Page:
Transmission electron microscope (TEM) images of various types of nanomaterials
We develop programmable nanomaterials with design principles of adaptable and optimized properties. Evolutionary adaptation is a strategy where the nanomaterials response actively under surrounding conditions. Differences in temperature, pH, electromagnetic field, and/or biomolecules can be the factors of adaptations to stimulate the chemical reactions of nanomaterials. The active processes of atomic rearrangements can occur for the morphogenesis of nanomaterials. Such evolutionary nanomaterials exhibit novel physical and chemical properties for further applications. We are currently pursuing to understand the formation and the transformation principles of various types of magnetic, semiconducting, plasmonic, and 2D nanomaterials (Moon et al. Nano Lett. 2017; J. Am. Chem. Soc. 2018).
An auditory hair cell with magnetic nanoparticles and an electromagnetic device
Nanoparticle-enabled electronic and mechanical devices are essential for cell signaling control. For example, we are developing magnetic nanoparticle probes as a transducer of magnetic field into a mechanical force for regulating mechanoreceptors of hair cells. These probes can generate time resolved magnetic field and actuate the hair bundles of auditory system to study their oscillatory behaviors (Kim et al. Nano Lett. 2016).
Nano Imaging Reporters
i) Super-resolution MRI
Nanoparticle contrast agents for super-resolution MRIof micro-vessels
Super-resolution MRI contrast agent successfully visualizes the fine structures of vessels in a mouse brain with 100-micrometer spatial resolution. Such nanoparticle contrast agent provides breakthroughs in angiography and tumor imaging. Also, these nanoparticles are capable of identifying characteristics of the biological targets with Magnetic Resonance Tuning (MRET) principle. For example, MRET nanoparticle can accurately detect the level of matrix metalloproteinase-2 (MMP-2) secreted from the tumor to determine whether the tumor is metastatic or not (Shin et al. Nat. Protoc. 2018; Choi et al. Nat. Mater. 2017).
ii) Nano optical 3D imaging of tissue
An optically transparent mouse brain tissue to visualize individual neuronal connectivities in multiscale
We develop a new tissue transformation technology called SHIELD to image thick intact tissues at cell-by-cell resolution in multiscale. The whole process is involved with the development of new tissue preservation method by polyfunctional epoxy, followed by tissue clearing for optical transparentizing. SHIELD allows preservation of tissue archietecture, fluorescence, multiple biomolcules including proteins and nucleic acids simultaneously, which was not possible by other methods previously. As a result, various cell types in organ-scale tissues can be mapped in single-cell resolution by interogating viral fluorescence labels, proteins, RNAs simultaenously. Tracing neuronal projections throughout the intact brain sample can be performed for the construction of true single-cell level neuronal connectivity map. (Park, Sohn and Chen et al. Nat. Biotechnol. 2019).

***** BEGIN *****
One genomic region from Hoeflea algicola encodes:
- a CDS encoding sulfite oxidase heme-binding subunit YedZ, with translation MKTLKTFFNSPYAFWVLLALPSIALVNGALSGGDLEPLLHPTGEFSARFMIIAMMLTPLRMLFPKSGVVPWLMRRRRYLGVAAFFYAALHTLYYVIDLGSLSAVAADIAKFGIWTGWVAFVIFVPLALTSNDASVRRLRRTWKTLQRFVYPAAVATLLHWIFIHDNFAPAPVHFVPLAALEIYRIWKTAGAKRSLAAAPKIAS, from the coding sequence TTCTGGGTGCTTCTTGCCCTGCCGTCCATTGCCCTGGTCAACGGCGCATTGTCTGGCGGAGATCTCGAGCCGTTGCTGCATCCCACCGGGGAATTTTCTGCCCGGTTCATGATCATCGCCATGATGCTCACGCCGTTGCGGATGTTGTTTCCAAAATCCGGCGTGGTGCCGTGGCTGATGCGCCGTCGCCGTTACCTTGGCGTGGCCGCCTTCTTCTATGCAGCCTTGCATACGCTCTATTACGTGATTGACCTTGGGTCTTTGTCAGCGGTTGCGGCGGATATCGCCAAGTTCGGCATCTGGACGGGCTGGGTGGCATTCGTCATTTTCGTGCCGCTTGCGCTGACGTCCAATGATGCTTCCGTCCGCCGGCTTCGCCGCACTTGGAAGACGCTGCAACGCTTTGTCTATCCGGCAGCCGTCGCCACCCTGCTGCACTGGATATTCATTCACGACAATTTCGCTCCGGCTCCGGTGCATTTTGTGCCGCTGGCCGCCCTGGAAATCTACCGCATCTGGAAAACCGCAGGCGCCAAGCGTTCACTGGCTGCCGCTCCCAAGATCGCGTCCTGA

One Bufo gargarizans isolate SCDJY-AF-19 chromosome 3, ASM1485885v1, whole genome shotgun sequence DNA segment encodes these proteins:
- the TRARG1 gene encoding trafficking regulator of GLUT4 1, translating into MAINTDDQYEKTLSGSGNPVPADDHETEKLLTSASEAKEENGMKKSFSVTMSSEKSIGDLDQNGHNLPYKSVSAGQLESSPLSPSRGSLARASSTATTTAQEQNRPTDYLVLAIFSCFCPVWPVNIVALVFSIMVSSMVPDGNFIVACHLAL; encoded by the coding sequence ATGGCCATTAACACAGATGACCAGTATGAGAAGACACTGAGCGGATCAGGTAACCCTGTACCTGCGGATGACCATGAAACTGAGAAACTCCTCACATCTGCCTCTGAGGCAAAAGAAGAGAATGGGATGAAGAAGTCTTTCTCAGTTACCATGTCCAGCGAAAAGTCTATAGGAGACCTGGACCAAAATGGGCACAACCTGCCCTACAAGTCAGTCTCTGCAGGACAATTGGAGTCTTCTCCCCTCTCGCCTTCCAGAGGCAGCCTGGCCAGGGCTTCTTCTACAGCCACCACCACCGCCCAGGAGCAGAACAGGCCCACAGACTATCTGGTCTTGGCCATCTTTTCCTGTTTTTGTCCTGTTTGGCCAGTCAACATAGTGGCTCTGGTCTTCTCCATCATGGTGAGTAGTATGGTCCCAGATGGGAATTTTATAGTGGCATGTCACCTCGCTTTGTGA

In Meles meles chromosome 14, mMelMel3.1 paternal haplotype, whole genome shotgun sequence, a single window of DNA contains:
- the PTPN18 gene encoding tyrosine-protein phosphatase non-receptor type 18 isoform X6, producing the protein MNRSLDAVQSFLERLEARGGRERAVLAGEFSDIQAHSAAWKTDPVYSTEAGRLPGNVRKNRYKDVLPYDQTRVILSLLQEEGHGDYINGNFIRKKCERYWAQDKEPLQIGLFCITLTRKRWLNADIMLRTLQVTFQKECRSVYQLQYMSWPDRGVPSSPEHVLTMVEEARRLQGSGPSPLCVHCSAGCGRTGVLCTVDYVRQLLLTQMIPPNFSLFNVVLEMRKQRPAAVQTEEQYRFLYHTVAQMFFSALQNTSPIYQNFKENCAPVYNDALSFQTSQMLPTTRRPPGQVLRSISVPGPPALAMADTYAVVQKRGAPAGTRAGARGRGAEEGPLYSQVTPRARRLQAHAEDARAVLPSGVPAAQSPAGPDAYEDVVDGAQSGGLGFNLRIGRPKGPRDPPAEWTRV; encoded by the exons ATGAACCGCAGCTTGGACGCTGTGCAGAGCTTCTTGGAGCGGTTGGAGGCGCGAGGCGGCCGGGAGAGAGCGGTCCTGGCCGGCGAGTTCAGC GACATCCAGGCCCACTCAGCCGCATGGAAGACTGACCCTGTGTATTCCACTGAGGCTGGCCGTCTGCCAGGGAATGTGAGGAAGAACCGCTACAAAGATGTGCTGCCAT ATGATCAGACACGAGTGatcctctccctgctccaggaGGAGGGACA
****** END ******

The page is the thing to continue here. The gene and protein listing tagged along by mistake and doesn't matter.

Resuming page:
Flexible, transparent, 3D soft nanobio robotics for single-cell monitoring
Our soft nanobio robotics is designed to interface nanodevices with biological cells and organs for digital healthcare. Remote, ultra-flexible, autonomous, and programmable capabilities are key factors of soft-nano bio robotics, which comprises of various types of nanomaterials and biomolecules. These soft nanobio robotic devices will revolutionize the conventional medicine through ultra-sensitive monitoring and manipulations of cells with high precision (Jang et al. Nano Lett. 2019).
Cell function control in single cell and gene level
Nanomachines to control cell fate
The precision nanomedicine we develop utilizes nanotechnology to deliver the future of personalized diagnosis and therapeutics platforms in single cell and gene levels.
Our single cell nanomachine utilizes nanoscale inputs to regulate biological functions such as gene transcriptions and protein expressions. For instance, magnetic nanoparticles are used to generate mechanical force. Then, mechanoreceptors are pulled to activate cell signaling pathways in a timely and spatially controlled manner, and eventually to direct cellular fates of proliferation, apoptosis, and differentiation (Cho et al. Nat. Mater. 2012; Cho et al. Nano Lett. 2016).